Raised planter boxes make an ideal low-maintenance growing bed for flowers or vegetables. A triangular, raised planter box can be used as an accent growing space for your outdoor space. Build your own triangular raised planter box as a weekend do-it-yourself project. Cedar takes advantage of the wood’s natural rot and insect resistant properties. A landscape fabric bottom covered with hardware mesh provides adequate drainage for the planter box while preventing weeds from growing up through it.
Things You'll Need
- Miter saw
- 3 Cedar boards, 2-by-14-inch, 16 inches long
- Stainless steel wood screws
- Screw gun
- 16-by-16-inch landscape fabric panel
- Utility knife
- Staple gun, 1/2-inch staples
- 16-by-16-inch hardware mesh panel
- Metal snips
- Washer head screws
- Screw gun
- Potting soil
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Adjust the miter saw to cut a 60-degree angle by sliding the table and tightening the handle once it is at the 60-degree mark.
Lay the cedar boards flat on the miter saw one at a time and cut each end at a 60-degree angle. Cut the angles on the same side, so that one side of the board has long points. The boards will fit together at the cut edges to form an equilateral triangle.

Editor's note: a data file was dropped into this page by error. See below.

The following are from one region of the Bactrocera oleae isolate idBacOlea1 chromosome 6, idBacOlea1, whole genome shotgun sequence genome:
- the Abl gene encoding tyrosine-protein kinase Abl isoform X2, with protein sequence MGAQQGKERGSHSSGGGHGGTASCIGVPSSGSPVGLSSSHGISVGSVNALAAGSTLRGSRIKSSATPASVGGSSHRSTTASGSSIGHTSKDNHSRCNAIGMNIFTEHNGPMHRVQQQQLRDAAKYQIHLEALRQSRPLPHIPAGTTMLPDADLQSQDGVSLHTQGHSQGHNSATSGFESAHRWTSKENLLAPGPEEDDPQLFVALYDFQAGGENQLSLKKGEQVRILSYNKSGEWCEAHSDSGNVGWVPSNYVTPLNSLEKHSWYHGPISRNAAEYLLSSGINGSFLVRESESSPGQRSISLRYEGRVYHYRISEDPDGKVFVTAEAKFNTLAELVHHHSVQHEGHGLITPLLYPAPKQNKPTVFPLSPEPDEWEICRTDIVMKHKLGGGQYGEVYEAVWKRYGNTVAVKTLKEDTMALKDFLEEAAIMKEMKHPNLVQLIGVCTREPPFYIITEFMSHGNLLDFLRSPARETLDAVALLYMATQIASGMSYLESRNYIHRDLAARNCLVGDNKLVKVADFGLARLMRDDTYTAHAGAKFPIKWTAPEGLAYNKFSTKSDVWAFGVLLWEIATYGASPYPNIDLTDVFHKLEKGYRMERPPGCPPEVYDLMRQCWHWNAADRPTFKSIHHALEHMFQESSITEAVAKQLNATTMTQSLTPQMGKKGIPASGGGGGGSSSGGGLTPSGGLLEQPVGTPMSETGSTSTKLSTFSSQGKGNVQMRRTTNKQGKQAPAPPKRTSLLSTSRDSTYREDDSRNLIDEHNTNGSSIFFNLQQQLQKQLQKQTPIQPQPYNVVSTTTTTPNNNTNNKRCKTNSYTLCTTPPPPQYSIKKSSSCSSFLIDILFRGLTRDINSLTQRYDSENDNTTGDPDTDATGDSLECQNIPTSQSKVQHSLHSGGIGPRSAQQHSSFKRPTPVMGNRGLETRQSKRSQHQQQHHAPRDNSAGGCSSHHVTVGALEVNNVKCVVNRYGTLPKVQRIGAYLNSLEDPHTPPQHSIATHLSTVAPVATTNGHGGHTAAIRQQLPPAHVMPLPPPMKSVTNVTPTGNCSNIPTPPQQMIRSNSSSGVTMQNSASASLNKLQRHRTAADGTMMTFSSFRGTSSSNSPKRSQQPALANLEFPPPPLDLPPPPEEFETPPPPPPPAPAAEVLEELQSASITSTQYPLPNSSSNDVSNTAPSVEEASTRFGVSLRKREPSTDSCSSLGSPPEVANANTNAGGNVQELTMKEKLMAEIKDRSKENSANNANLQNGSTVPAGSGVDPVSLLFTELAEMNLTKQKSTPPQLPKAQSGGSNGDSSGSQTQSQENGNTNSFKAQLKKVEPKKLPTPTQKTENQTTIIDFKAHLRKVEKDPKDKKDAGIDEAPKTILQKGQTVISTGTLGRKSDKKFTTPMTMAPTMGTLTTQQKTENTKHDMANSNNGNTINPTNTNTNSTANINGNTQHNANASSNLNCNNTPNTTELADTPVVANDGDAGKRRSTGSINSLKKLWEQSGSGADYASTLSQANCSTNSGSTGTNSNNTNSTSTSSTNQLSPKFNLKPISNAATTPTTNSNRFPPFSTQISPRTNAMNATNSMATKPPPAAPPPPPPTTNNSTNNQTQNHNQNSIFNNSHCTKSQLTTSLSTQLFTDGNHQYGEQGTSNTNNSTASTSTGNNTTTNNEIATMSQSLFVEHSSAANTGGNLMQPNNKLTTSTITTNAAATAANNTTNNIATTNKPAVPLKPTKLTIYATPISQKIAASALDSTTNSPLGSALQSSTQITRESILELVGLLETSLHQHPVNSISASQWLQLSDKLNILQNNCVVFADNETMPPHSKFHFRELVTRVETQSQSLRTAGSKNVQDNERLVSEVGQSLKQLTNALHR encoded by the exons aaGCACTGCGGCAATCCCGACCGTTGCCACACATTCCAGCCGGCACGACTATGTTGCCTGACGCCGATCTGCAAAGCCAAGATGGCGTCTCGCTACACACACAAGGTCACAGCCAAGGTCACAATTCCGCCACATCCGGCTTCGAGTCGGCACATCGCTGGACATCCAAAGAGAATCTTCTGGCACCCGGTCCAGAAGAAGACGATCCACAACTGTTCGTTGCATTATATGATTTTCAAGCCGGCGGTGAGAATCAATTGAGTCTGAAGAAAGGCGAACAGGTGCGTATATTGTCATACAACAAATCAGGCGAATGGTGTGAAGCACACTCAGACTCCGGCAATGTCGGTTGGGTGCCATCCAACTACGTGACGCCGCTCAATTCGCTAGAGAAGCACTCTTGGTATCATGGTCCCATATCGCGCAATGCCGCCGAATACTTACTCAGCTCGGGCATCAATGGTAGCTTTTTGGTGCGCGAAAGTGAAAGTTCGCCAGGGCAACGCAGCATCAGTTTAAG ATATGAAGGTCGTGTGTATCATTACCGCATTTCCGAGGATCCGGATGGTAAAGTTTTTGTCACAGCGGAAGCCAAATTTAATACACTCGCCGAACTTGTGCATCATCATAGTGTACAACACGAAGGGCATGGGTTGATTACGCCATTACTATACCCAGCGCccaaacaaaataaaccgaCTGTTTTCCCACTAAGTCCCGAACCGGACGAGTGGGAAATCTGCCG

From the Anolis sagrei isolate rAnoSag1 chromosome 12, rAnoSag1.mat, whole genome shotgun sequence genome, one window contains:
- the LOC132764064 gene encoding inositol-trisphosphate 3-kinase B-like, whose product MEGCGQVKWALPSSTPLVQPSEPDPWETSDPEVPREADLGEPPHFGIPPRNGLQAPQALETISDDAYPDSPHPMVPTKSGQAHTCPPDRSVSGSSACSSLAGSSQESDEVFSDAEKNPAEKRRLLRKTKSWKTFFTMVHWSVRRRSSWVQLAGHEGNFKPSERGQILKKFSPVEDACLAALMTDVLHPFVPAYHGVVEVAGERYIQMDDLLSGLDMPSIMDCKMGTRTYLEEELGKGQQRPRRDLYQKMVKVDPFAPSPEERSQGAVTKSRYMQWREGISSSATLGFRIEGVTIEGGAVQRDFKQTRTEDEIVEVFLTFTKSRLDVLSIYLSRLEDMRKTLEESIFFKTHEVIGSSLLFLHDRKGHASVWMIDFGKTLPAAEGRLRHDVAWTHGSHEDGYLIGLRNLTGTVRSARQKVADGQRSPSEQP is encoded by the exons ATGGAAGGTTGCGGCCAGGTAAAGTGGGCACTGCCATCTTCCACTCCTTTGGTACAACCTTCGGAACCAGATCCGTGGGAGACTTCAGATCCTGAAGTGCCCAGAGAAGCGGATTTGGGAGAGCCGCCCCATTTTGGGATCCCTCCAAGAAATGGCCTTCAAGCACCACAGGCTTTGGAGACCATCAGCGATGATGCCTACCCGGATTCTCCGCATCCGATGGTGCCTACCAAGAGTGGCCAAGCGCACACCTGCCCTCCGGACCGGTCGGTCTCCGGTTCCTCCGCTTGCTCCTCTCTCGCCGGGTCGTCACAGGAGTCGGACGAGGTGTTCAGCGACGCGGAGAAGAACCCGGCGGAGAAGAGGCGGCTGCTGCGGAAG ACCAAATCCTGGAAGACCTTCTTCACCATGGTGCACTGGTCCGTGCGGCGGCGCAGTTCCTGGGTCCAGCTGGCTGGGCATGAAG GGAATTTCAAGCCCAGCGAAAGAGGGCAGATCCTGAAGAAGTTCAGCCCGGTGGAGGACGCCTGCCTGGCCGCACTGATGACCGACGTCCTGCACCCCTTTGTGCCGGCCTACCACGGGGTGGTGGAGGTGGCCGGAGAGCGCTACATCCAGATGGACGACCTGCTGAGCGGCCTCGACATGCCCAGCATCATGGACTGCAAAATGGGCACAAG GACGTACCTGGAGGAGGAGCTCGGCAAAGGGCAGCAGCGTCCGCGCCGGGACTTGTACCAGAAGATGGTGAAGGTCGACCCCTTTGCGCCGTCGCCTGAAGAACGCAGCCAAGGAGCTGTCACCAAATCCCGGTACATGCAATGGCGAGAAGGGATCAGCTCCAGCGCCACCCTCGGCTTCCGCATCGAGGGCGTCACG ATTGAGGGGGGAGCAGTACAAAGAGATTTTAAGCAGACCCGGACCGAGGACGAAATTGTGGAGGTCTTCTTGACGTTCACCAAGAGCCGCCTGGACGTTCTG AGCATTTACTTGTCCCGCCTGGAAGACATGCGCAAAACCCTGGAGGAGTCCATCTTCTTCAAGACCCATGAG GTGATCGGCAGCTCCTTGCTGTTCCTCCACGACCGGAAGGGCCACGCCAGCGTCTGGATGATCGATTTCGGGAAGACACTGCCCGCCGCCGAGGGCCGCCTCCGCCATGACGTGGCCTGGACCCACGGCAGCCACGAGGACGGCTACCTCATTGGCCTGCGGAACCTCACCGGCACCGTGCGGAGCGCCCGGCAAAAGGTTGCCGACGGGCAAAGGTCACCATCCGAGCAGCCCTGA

Place the boards together forming an equilateral triangular assembly. Drive three evenly spaced stainless steel wood screws through each corner joint fastening the assembly together using a screw gun.
Center the landscape fabric over the triangular assembly. Trim the fabric with a utility knife so that it fits the assembly. Staple the fabric to the edges of the assembly using a staple gun that is equipped with 1/2-inch staples. Space the staples every 2 inches along around the entire assembly.
Lay the hardware mesh panel over the landscape fabric. Cut the hardware mesh to fit the assembly with metal snips. Screw the mesh to the assembly with a screw gun using washer-head screws. Space the screws every 2 inches around the entire assembly. This is the assembly’s bottom.
Turn the assembly upright. Fill the first 2 inches of the bottom with gravel. Fill the remaining depth of the planter box with potting soil.